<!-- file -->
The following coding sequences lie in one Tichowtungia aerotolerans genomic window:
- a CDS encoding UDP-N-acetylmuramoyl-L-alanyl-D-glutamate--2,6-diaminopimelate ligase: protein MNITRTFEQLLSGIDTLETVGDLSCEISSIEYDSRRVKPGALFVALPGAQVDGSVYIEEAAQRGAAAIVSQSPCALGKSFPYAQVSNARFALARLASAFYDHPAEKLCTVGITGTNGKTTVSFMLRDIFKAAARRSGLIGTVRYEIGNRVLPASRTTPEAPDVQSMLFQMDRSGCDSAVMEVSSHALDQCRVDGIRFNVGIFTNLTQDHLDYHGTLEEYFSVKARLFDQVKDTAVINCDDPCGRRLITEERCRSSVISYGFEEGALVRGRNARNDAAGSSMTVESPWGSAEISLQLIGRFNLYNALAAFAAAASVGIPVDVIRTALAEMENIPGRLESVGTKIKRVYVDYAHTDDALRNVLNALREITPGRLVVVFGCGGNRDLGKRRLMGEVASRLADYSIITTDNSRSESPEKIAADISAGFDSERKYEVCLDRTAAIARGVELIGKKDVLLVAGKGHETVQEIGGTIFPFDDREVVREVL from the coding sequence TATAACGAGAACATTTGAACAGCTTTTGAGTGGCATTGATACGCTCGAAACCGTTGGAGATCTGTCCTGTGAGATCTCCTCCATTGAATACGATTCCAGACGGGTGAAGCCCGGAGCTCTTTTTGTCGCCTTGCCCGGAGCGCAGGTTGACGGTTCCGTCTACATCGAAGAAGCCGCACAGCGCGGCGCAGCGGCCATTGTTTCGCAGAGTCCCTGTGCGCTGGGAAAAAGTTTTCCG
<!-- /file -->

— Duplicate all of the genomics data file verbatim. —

The following coding sequences lie in one Tichowtungia aerotolerans genomic window:
- a CDS encoding UDP-N-acetylmuramoyl-L-alanyl-D-glutamate--2,6-diaminopimelate ligase: protein MNITRTFEQLLSGIDTLETVGDLSCEISSIEYDSRRVKPGALFVALPGAQVDGSVYIEEAAQRGAAAIVSQSPCALGKSFPYAQVSNARFALARLASAFYDHPAEKLCTVGITGTNGKTTVSFMLRDIFKAAARRSGLIGTVRYEIGNRVLPASRTTPEAPDVQSMLFQMDRSGCDSAVMEVSSHALDQCRVDGIRFNVGIFTNLTQDHLDYHGTLEEYFSVKARLFDQVKDTAVINCDDPCGRRLITEERCRSSVISYGFEEGALVRGRNARNDAAGSSMTVESPWGSAEISLQLIGRFNLYNALAAFAAAASVGIPVDVIRTALAEMENIPGRLESVGTKIKRVYVDYAHTDDALRNVLNALREITPGRLVVVFGCGGNRDLGKRRLMGEVASRLADYSIITTDNSRSESPEKIAADISAGFDSERKYEVCLDRTAAIARGVELIGKKDVLLVAGKGHETVQEIGGTIFPFDDREVVREVL from the coding sequence TATAACGAGAACATTTGAACAGCTTTTGAGTGGCATTGATACGCTCGAAACCGTTGGAGATCTGTCCTGTGAGATCTCCTCCATTGAATACGATTCCAGACGGGTGAAGCCCGGAGCTCTTTTTGTCGCCTTGCCCGGAGCGCAGGTTGACGGTTCCGTCTACATCGAAGAAGCCGCACAGCGCGGCGCAGCGGCCATTGTTTCGCAGAGTCCCTGTGCGCTGGGAAAAAGTTTTCCG